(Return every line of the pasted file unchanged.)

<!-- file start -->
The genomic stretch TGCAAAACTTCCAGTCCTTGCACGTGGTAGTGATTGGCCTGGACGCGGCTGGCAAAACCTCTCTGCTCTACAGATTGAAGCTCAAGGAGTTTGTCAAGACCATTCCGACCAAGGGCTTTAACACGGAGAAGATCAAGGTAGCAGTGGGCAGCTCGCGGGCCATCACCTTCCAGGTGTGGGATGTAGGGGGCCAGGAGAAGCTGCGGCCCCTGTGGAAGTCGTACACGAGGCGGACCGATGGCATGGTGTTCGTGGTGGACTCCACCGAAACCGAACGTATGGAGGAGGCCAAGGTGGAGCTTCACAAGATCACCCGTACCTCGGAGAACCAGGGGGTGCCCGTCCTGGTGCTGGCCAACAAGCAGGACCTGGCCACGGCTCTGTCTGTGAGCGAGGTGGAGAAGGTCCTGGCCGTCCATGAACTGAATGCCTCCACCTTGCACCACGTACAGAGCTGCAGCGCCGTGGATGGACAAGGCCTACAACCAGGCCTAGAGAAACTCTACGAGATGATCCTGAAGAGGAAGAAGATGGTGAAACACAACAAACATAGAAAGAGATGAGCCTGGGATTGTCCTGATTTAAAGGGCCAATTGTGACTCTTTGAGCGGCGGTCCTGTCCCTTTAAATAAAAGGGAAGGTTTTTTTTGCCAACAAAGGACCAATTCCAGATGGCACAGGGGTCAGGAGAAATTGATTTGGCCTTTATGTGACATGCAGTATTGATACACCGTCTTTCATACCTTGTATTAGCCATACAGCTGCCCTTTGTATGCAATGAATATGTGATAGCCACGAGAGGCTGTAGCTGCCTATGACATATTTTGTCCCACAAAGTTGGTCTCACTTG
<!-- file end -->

The genomic stretch TGCAAAACTTCCAGTCCTTGCACGTGGTAGTGATTGGCCTGGACGCGGCTGGCAAAACCTCTCTGCTCTACAGATTGAAGCTCAAGGAGTTTGTCAAGACCATTCCGACCAAGGGCTTTAACACGGAGAAGATCAAGGTAGCAGTGGGCAGCTCGCGGGCCATCACCTTCCAGGTGTGGGATGTAGGGGGCCAGGAGAAGCTGCGGCCCCTGTGGAAGTCGTACACGAGGCGGACCGATGGCATGGTGTTCGTGGTGGACTCCACCGAAACCGAACGTATGGAGGAGGCCAAGGTGGAGCTTCACAAGATCACCCGTACCTCGGAGAACCAGGGGGTGCCCGTCCTGGTGCTGGCCAACAAGCAGGACCTGGCCACGGCTCTGTCTGTGAGCGAGGTGGAGAAGGTCCTGGCCGTCCATGAACTGAATGCCTCCACCTTGCACCACGTACAGAGCTGCAGCGCCGTGGATGGACAAGGCCTACAACCAGGCCTAGAGAAACTCTACGAGATGATCCTGAAGAGGAAGAAGATGGTGAAACACAACAAACATAGAAAGAGATGAGCCTGGGATTGTCCTGATTTAAAGGGCCAATTGTGACTCTTTGAGCGGCGGTCCTGTCCCTTTAAATAAAAGGGAAGGTTTTTTTTGCCAACAAAGGACCAATTCCAGATGGCACAGGGGTCAGGAGAAATTGATTTGGCCTTTATGTGACATGCAGTATTGATACACCGTCTTTCATACCTTGTATTAGCCATACAGCTGCCCTTTGTATGCAATGAATATGTGATAGCCACGAGAGGCTGTAGCTGCCTATGACATATTTTGTCCCACAAAGTTGGTCTCACTTG